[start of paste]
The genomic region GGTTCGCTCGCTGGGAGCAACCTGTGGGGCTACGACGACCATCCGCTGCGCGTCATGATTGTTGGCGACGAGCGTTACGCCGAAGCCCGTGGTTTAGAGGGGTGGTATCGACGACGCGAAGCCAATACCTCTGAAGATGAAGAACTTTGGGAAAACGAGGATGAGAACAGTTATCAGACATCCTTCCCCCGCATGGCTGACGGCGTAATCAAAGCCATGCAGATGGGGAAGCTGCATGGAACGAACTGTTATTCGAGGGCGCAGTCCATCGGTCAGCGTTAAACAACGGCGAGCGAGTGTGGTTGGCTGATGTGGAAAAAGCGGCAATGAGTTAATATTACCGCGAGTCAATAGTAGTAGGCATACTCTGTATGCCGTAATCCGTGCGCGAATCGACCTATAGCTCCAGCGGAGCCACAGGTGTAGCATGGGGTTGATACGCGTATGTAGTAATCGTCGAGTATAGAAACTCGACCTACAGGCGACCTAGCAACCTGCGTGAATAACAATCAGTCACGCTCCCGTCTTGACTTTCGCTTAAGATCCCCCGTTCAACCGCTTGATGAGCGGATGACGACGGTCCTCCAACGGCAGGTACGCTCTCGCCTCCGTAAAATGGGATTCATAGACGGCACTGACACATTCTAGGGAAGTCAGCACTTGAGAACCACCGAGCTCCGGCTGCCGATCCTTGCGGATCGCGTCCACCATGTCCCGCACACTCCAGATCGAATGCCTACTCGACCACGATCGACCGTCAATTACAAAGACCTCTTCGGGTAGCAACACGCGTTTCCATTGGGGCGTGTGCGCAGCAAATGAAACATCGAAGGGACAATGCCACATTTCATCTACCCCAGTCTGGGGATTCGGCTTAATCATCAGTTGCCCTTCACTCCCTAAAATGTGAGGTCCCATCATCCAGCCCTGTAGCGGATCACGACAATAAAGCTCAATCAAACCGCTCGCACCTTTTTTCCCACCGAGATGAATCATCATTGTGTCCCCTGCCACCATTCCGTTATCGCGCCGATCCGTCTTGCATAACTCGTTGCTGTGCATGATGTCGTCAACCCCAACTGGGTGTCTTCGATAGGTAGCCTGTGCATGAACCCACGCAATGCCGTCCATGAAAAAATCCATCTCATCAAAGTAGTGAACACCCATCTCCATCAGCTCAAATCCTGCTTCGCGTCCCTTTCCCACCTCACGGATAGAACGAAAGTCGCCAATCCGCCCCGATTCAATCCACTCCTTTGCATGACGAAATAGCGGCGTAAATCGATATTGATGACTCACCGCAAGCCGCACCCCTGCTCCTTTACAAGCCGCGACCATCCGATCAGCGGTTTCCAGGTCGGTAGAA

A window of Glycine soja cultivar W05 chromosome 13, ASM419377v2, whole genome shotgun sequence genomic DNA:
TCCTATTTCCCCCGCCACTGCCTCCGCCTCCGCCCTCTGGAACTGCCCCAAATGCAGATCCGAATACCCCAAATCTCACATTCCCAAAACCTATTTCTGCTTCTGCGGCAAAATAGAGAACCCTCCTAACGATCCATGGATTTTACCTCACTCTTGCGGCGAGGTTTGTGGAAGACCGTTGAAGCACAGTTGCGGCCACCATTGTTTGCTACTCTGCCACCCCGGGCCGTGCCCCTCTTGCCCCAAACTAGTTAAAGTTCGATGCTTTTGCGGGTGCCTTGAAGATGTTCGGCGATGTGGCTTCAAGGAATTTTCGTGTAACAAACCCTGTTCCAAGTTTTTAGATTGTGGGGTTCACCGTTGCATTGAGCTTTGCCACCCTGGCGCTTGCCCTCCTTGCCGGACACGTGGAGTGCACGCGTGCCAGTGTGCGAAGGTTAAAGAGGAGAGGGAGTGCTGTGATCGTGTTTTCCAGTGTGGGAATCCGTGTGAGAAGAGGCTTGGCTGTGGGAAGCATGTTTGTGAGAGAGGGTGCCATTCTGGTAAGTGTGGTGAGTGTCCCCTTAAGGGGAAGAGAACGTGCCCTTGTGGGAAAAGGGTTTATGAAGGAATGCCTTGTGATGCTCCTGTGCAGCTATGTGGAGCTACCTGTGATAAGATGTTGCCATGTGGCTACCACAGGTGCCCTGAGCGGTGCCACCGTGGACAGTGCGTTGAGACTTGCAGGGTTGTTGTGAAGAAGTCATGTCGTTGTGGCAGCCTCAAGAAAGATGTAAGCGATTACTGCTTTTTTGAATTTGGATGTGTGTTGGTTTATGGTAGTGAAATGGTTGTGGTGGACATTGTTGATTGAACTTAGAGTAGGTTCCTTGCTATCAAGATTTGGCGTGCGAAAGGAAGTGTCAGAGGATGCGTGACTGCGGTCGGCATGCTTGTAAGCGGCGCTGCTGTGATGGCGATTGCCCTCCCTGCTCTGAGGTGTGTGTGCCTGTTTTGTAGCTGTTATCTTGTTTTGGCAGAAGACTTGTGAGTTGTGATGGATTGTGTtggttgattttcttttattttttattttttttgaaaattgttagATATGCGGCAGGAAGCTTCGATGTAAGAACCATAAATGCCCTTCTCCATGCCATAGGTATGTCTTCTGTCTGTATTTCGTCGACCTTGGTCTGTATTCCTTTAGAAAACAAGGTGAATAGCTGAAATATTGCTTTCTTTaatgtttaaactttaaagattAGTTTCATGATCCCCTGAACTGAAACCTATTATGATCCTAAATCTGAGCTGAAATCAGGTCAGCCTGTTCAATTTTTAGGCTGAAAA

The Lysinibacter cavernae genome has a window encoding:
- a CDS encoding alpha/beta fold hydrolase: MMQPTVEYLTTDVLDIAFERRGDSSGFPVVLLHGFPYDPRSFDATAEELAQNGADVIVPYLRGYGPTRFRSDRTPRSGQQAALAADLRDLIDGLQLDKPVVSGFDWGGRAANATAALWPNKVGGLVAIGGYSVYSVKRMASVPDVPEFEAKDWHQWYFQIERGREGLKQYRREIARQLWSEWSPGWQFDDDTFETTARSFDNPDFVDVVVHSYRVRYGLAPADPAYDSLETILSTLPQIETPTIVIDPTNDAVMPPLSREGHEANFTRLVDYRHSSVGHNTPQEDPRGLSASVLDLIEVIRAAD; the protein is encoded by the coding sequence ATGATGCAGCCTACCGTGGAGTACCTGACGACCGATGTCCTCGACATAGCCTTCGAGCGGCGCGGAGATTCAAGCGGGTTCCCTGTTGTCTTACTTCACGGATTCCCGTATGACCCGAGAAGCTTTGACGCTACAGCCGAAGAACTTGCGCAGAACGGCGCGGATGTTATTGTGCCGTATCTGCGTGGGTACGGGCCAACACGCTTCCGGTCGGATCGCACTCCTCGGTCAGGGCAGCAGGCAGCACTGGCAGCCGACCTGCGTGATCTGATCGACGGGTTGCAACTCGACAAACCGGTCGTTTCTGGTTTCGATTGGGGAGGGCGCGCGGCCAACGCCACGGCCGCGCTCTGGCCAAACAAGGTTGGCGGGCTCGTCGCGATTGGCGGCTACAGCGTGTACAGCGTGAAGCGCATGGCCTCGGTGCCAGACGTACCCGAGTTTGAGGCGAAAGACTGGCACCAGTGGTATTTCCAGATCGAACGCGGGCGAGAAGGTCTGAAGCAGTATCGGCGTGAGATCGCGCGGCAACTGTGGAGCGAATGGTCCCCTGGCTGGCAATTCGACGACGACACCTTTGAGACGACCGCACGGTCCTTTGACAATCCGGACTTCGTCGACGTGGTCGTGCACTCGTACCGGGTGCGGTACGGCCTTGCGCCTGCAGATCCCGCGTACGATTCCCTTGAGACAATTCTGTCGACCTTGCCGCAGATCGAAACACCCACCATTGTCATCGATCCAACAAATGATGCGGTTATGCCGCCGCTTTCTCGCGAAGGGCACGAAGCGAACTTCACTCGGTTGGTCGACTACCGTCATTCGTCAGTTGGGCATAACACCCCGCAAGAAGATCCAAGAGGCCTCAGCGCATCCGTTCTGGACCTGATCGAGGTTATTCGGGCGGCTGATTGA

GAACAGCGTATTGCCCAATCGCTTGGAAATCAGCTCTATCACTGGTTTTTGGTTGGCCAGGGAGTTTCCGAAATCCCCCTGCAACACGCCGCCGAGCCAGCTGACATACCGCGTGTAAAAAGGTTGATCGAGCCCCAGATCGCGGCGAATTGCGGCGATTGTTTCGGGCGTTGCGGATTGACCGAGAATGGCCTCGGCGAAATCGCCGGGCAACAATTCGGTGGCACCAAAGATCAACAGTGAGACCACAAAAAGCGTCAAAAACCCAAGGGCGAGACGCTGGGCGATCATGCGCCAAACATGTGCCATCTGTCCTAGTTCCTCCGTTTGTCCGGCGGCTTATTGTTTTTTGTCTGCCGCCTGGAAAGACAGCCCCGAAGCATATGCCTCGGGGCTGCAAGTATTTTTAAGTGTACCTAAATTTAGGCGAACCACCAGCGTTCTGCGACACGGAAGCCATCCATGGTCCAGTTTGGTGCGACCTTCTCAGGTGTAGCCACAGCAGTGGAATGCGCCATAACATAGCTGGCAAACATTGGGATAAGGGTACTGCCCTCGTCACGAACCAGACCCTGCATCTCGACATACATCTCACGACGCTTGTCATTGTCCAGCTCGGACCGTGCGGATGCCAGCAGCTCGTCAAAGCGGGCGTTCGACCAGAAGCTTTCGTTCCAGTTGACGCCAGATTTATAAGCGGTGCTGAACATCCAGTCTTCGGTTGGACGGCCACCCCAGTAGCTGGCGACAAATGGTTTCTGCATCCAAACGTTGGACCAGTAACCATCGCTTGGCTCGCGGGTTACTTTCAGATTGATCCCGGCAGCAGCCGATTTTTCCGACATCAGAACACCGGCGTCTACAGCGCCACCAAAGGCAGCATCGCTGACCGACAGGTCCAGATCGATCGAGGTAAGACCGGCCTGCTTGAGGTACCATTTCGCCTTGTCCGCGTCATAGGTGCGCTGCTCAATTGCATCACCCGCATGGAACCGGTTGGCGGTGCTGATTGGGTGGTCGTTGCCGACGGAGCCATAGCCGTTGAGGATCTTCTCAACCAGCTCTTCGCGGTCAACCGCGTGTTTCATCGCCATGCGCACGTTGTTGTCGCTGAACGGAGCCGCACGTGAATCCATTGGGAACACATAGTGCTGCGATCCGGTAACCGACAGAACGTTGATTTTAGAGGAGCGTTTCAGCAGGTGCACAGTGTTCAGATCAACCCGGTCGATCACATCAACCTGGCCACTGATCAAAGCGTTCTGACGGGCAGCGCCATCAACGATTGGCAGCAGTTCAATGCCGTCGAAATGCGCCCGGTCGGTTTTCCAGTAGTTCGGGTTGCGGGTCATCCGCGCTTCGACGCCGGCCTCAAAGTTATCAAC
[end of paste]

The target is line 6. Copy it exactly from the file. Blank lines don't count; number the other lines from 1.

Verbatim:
GAACAGCGTATTGCCCAATCGCTTGGAAATCAGCTCTATCACTGGTTTTTGGTTGGCCAGGGAGTTTCCGAAATCCCCCTGCAACACGCCGCCGAGCCAGCTGACATACCGCGTGTAAAAAGGTTGATCGAGCCCCAGATCGCGGCGAATTGCGGCGATTGTTTCGGGCGTTGCGGATTGACCGAGAATGGCCTCGGCGAAATCGCCGGGCAACAATTCGGTGGCACCAAAGATCAACAGTGAGACCACAAAAAGCGTCAAAAACCCAAGGGCGAGACGCTGGGCGATCATGCGCCAAACATGTGCCATCTGTCCTAGTTCCTCCGTTTGTCCGGCGGCTTATTGTTTTTTGTCTGCCGCCTGGAAAGACAGCCCCGAAGCATATGCCTCGGGGCTGCAAGTATTTTTAAGTGTACCTAAATTTAGGCGAACCACCAGCGTTCTGCGACACGGAAGCCATCCATGGTCCAGTTTGGTGCGACCTTCTCAGGTGTAGCCACAGCAGTGGAATGCGCCATAACATAGCTGGCAAACATTGGGATAAGGGTACTGCCCTCGTCACGAACCAGACCCTGCATCTCGACATACATCTCACGACGCTTGTCATTGTCCAGCTCGGACCGTGCGGATGCCAGCAGCTCGTCAAAGCGGGCGTTCGACCAGAAGCTTTCGTTCCAGTTGACGCCAGATTTATAAGCGGTGCTGAACATCCAGTCTTCGGTTGGACGGCCACCCCAGTAGCTGGCGACAAATGGTTTCTGCATCCAAACGTTGGACCAGTAACCATCGCTTGGCTCGCGGGTTACTTTCAGATTGATCCCGGCAGCAGCCGATTTTTCCGACATCAGAACACCGGCGTCTACAGCGCCACCAAAGGCAGCATCGCTGACCGACAGGTCCAGATCGATCGAGGTAAGACCGGCCTGCTTGAGGTACCATTTCGCCTTGTCCGCGTCATAGGTGCGCTGCTCAATTGCATCACCCGCATGGAACCGGTTGGCGGTGCTGATTGGGTGGTCGTTGCCGACGGAGCCATAGCCGTTGAGGATCTTCTCAACCAGCTCTTCGCGGTCAACCGCGTGTTTCATCGCCATGCGCACGTTGTTGTCGCTGAACGGAGCCGCACGTGAATCCATTGGGAACACATAGTGCTGCGATCCGGTAACCGACAGAACGTTGATTTTAGAGGAGCGTTTCAGCAGGTGCACAGTGTTCAGATCAACCCGGTCGATCACATCAACCTGGCCACTGATCAAAGCGTTCTGACGGGCAGCGCCATCAACGATTGGCAGCAGTTCAATGCCGTCGAAATGCGCCCGGTCGGTTTTCCAGTAGTTCGGGTTGCGGGTCATCCGCGCTTCGACGCCGGCCTCAAAGTTATCAAC